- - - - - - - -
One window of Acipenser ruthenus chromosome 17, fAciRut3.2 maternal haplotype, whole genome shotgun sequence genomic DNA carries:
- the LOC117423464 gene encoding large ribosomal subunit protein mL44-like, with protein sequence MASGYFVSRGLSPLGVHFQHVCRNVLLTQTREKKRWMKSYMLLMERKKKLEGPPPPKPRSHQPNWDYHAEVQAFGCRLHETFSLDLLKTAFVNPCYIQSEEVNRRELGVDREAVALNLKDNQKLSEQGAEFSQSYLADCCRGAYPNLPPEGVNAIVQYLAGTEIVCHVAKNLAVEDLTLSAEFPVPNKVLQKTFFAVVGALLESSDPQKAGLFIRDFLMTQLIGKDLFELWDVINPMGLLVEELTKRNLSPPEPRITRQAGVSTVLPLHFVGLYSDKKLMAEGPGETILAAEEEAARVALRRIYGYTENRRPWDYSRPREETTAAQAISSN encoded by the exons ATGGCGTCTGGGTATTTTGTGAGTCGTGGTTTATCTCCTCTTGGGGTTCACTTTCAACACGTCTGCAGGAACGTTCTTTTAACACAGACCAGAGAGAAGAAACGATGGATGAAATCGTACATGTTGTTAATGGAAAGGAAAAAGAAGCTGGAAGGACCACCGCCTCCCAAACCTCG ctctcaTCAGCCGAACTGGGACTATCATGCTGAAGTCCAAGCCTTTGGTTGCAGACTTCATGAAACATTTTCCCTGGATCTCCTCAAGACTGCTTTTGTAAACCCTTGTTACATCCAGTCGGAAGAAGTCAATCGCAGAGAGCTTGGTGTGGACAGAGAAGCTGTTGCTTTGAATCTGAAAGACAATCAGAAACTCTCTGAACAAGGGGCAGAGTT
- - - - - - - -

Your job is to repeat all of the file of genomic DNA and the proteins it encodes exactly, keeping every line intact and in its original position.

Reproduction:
One window of Acipenser ruthenus chromosome 17, fAciRut3.2 maternal haplotype, whole genome shotgun sequence genomic DNA carries:
- the LOC117423464 gene encoding large ribosomal subunit protein mL44-like, with protein sequence MASGYFVSRGLSPLGVHFQHVCRNVLLTQTREKKRWMKSYMLLMERKKKLEGPPPPKPRSHQPNWDYHAEVQAFGCRLHETFSLDLLKTAFVNPCYIQSEEVNRRELGVDREAVALNLKDNQKLSEQGAEFSQSYLADCCRGAYPNLPPEGVNAIVQYLAGTEIVCHVAKNLAVEDLTLSAEFPVPNKVLQKTFFAVVGALLESSDPQKAGLFIRDFLMTQLIGKDLFELWDVINPMGLLVEELTKRNLSPPEPRITRQAGVSTVLPLHFVGLYSDKKLMAEGPGETILAAEEEAARVALRRIYGYTENRRPWDYSRPREETTAAQAISSN encoded by the exons ATGGCGTCTGGGTATTTTGTGAGTCGTGGTTTATCTCCTCTTGGGGTTCACTTTCAACACGTCTGCAGGAACGTTCTTTTAACACAGACCAGAGAGAAGAAACGATGGATGAAATCGTACATGTTGTTAATGGAAAGGAAAAAGAAGCTGGAAGGACCACCGCCTCCCAAACCTCG ctctcaTCAGCCGAACTGGGACTATCATGCTGAAGTCCAAGCCTTTGGTTGCAGACTTCATGAAACATTTTCCCTGGATCTCCTCAAGACTGCTTTTGTAAACCCTTGTTACATCCAGTCGGAAGAAGTCAATCGCAGAGAGCTTGGTGTGGACAGAGAAGCTGTTGCTTTGAATCTGAAAGACAATCAGAAACTCTCTGAACAAGGGGCAGAGTT